• Yale's normal routine was interrupted by this week's blizzard. Monday is a typical off day, but since the university issued a mandate nixing all activity for Tuesday, Allain and his staff scrambled the team together for an impromptu Monday practice session.
  • The offensive struggles extend to the Bulldog power play, with an 11 percent success rate is ranked 53rd of 59 teams. Yale's seven power play goals ranks ahead of only Brown. Allain continues to work and tweak the unit in practice every day. Mike Doherty says he's encouraged by the emerging chemistry on the power play units. "We're starting to find each other more and more each game," Doherty said. "We're not too down on it. We know how important they are each game, but as long as we keep making progress the goals will come."
  • Alex Lyon is opening many eyes around the league as he builds on a successful freshman campaign. Boasting a .937 save percentage in the final weekend of January will do that. Allain says its a product of Lyon's worth ethic, much of which comes in sessions with volunteer goaltending coach Josh Siembida. "He's become more consistent because I think he trusts his positioning a bit more. He lets some pucks hit him that before he felt he needed to make saves on. That part of his game has gotten better. And he'll continue to improve. He's certainly not a finished product yet."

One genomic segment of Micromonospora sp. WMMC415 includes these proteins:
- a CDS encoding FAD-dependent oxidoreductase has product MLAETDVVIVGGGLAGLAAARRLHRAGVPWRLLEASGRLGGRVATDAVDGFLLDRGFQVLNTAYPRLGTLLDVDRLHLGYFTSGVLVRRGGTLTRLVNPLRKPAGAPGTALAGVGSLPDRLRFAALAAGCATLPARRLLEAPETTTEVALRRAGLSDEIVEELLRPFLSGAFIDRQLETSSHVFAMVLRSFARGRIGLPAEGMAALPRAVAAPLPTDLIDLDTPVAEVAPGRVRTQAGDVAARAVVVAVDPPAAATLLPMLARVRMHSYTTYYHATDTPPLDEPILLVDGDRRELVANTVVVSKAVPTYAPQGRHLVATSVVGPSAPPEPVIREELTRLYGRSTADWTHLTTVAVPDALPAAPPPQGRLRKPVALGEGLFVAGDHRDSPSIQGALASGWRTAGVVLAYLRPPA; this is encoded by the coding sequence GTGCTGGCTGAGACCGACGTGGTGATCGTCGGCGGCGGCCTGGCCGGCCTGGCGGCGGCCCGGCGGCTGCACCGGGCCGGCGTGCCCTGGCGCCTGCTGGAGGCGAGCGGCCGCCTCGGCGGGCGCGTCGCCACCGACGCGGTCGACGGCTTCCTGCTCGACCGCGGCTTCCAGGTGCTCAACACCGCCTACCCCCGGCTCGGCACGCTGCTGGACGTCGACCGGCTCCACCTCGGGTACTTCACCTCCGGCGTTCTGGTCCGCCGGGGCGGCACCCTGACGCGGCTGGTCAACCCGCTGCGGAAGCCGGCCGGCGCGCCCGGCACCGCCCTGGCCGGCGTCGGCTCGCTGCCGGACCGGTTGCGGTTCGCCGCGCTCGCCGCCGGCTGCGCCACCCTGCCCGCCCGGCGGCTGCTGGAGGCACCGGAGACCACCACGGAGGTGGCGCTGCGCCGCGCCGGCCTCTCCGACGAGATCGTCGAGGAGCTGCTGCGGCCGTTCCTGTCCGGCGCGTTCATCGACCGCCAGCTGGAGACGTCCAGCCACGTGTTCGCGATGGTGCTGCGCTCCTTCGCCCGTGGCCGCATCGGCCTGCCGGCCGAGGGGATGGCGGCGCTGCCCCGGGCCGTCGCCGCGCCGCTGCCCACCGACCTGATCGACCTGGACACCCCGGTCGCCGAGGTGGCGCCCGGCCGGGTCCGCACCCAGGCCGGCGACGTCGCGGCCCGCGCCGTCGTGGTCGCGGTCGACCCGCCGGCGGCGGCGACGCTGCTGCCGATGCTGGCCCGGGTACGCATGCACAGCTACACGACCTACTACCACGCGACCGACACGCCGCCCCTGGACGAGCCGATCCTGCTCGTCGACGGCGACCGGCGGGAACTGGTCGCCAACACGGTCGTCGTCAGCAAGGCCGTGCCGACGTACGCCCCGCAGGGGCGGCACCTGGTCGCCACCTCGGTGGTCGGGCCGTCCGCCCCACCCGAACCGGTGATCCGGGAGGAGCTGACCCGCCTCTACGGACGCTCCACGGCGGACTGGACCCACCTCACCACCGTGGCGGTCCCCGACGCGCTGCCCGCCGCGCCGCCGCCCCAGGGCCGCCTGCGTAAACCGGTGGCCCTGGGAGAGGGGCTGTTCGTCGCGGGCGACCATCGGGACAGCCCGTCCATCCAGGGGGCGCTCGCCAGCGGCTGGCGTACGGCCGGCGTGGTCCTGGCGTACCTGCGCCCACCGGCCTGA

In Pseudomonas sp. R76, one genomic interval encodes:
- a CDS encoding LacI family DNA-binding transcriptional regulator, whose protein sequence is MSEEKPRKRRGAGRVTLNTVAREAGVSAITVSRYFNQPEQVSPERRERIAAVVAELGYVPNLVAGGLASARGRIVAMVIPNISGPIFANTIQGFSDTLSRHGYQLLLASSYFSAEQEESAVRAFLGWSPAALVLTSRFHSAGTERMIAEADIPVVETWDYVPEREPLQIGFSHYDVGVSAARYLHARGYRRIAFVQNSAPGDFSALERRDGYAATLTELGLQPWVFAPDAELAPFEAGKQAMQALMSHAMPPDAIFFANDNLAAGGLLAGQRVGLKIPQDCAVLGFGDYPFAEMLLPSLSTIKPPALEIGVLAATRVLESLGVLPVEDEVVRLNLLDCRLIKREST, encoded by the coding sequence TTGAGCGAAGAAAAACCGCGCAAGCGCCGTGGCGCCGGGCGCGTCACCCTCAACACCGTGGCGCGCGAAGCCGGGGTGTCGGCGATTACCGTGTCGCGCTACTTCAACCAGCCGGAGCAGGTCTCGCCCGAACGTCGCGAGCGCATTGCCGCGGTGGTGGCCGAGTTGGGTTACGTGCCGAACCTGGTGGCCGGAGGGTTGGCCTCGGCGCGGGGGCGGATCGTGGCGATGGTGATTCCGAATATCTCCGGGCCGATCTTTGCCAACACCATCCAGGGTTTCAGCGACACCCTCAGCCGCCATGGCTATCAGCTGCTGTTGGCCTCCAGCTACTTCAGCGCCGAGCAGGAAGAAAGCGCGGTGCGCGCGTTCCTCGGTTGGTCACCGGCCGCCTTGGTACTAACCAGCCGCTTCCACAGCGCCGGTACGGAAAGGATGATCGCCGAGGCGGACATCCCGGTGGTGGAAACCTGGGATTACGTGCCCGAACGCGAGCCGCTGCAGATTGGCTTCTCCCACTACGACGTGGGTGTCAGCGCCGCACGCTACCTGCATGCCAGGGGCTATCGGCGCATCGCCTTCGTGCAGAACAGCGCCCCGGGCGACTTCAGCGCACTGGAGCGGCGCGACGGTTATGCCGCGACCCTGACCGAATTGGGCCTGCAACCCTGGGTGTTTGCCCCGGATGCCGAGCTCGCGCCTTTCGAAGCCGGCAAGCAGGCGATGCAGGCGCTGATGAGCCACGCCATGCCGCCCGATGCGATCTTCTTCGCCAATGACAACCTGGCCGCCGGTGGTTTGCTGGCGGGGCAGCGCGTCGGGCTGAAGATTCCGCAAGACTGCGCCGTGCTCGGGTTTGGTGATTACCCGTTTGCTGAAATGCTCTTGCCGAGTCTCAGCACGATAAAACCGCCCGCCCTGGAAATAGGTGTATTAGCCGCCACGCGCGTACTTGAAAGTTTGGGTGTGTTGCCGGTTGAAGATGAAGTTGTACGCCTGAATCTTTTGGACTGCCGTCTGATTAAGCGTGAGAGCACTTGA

Hockey Haven: Quinnipiac edition

Yale and Quinnipiac meet for the first time this season on Saturday night at Yale. Ingalls Rink is sold out (though a few tickets remain for Friday night's matchup with Princeton) and it should be a typical Hockey Haven atmosphere.